Nested Variadic Functions in C

You may be familiar with variadic functions in C, these are basically functions that allow a variable number of parameters, they are normally written like this:

void my_print_func(const char *format, ...)
{
    va_list args;
    va_start(args, format);
    vprintf(format, args);
    va_end(args);
}

Obviously you can do more with them and they are very useful, but if you want to have one function calling another things can get complicated. This post explores the problem and a couple of ways of solving it.

The core problem is that a va_list can only be used once, if you try to do the following you are in for a bad time:

void my_print_func(const char *format, ...)
{
    va_list args;
    va_start(args, format);
    vprintf(format, args);
    va_end(args);
}

void my_print_func2(bool should_print, const char *format, ...)
{
    if (!should_print)
    {
        return;
    }
    va_list args;
    va_start(args, format);
    my_print_func(format, args);
    va_end(args);
}

This will likely compile, but your text will get quite scrambled along the way when it is executed. So, you have two options, the first is to pass the va_list to the parent function like this:

void my_print_func(const char *format, va_list args)
{
    vprintf(format, args);
}

void my_print_func2(bool should_print, const char *format, ...)
{
    if (!should_print)
    {
        return;
    }
    va_list args;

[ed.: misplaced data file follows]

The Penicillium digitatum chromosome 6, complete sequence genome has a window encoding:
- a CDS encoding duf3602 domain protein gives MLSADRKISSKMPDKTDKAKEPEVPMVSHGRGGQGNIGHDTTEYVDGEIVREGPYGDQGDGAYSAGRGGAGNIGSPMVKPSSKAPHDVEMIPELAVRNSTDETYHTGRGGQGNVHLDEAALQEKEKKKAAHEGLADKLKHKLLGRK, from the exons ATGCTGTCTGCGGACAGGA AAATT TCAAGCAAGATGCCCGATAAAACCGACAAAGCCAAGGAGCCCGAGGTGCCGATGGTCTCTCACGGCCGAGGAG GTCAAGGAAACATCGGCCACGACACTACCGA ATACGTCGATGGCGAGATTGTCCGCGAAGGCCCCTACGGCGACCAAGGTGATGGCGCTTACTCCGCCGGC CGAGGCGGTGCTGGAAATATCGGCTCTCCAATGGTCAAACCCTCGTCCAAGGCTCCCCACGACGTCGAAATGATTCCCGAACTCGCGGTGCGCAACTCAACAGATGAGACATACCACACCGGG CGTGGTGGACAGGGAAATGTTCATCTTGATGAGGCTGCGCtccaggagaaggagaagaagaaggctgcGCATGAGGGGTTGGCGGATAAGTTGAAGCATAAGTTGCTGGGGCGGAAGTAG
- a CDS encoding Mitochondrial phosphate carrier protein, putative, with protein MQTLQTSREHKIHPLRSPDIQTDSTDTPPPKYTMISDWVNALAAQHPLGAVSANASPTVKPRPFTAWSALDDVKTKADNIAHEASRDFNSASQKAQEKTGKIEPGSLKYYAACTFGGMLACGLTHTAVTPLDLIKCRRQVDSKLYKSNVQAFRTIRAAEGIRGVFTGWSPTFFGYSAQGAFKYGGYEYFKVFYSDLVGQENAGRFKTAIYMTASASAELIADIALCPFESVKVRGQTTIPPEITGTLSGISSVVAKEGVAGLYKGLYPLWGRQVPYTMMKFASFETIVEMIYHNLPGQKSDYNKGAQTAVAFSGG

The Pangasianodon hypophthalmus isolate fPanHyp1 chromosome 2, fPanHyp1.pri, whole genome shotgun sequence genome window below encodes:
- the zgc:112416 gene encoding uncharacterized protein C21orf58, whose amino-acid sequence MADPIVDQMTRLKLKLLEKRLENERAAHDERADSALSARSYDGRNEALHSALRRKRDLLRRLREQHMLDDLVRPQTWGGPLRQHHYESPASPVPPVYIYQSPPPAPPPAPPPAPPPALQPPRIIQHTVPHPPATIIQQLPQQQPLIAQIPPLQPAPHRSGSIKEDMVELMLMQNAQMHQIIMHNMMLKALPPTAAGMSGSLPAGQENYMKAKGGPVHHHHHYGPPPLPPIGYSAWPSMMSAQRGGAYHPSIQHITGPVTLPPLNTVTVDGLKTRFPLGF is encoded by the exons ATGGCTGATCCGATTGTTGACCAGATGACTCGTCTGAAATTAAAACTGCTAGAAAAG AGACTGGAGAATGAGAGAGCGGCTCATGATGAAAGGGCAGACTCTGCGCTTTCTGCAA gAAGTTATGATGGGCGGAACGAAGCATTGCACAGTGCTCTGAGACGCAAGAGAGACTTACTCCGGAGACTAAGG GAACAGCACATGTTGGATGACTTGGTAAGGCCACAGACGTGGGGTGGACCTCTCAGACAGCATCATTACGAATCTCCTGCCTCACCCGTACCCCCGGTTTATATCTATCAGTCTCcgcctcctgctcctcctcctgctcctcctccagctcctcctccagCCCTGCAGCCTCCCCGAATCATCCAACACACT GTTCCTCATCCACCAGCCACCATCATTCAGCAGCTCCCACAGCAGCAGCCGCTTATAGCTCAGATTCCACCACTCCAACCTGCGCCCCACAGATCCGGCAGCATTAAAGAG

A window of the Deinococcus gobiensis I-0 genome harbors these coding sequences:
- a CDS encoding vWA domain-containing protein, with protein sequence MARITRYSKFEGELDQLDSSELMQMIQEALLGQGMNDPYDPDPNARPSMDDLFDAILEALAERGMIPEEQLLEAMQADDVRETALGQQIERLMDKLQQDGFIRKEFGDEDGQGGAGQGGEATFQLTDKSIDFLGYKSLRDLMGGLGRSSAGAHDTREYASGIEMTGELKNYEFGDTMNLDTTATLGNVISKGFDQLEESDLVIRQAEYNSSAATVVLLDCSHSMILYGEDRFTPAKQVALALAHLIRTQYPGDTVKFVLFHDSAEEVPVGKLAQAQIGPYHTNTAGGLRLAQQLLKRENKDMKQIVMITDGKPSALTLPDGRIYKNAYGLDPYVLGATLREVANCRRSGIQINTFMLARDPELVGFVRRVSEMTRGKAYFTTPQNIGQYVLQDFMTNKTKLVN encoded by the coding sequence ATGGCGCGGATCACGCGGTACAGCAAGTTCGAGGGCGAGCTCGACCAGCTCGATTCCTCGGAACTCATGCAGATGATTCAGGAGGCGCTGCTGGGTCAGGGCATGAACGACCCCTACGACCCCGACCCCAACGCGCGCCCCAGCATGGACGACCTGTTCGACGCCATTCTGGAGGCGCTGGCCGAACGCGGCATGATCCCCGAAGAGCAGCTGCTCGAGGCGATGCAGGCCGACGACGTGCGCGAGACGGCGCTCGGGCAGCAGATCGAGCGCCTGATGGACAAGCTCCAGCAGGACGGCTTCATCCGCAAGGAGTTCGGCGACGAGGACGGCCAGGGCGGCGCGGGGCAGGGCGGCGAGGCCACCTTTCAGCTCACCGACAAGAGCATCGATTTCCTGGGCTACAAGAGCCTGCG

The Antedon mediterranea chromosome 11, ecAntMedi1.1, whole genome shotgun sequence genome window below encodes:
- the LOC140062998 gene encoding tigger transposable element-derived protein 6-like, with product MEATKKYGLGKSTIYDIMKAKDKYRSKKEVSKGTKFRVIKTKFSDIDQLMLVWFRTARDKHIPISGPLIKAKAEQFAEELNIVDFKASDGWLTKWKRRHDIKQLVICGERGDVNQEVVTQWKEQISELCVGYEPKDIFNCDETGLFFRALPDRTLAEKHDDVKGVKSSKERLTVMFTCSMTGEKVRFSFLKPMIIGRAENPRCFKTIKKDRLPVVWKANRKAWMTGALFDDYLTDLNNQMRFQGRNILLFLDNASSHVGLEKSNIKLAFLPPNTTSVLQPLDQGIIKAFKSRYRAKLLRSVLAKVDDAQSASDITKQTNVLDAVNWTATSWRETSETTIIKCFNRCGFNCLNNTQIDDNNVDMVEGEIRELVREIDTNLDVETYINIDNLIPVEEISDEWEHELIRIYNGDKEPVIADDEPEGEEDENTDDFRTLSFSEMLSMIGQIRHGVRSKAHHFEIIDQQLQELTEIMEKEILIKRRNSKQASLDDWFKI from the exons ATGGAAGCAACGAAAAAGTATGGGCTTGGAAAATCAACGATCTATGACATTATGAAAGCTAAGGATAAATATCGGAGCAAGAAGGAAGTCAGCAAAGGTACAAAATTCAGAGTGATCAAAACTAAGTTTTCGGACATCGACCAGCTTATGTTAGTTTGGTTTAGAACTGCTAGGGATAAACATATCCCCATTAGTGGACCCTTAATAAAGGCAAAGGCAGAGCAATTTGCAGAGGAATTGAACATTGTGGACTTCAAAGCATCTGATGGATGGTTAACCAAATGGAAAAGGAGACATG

va_start(args, format);
    my_print_func(format, args);
    va_end(args);
}

This is fine if you own my_print_func() and the call chain is only going to work like this. But if, like me, you are in a scenario where my_print_func() and my_print_func2() could be called, what can you do? Well, this is where macros come in.

Basically we define my_print_func2() as a macro which calls my_print_func(), the macro can have a small amount of logic if needed. Note that you need to be compiling with at least C99 standard for this to work:

#define my_print_func2(should_print, format, ...)\
    do {\
        if (!should_print)\
        {\
            return;\
        }\
        else\
        {\
            my_print_func(format, __VA_ARGS__);\
        }\
    } while (0)

void my_print_func(const char *format, ...)
{
    va_list args;
    va_start(args, format);
    my_print_func(format, args);
    va_end(args);
}

Since the macro essentially fills in code at compile time to where it is used it is essentially just one call to my_print_func(), but it acts like a separate call to the reader.

Published by

LinuxJedi

Lead Software Engineer / Manager for the MariaDB Corporation and an Open Source Software advocate.

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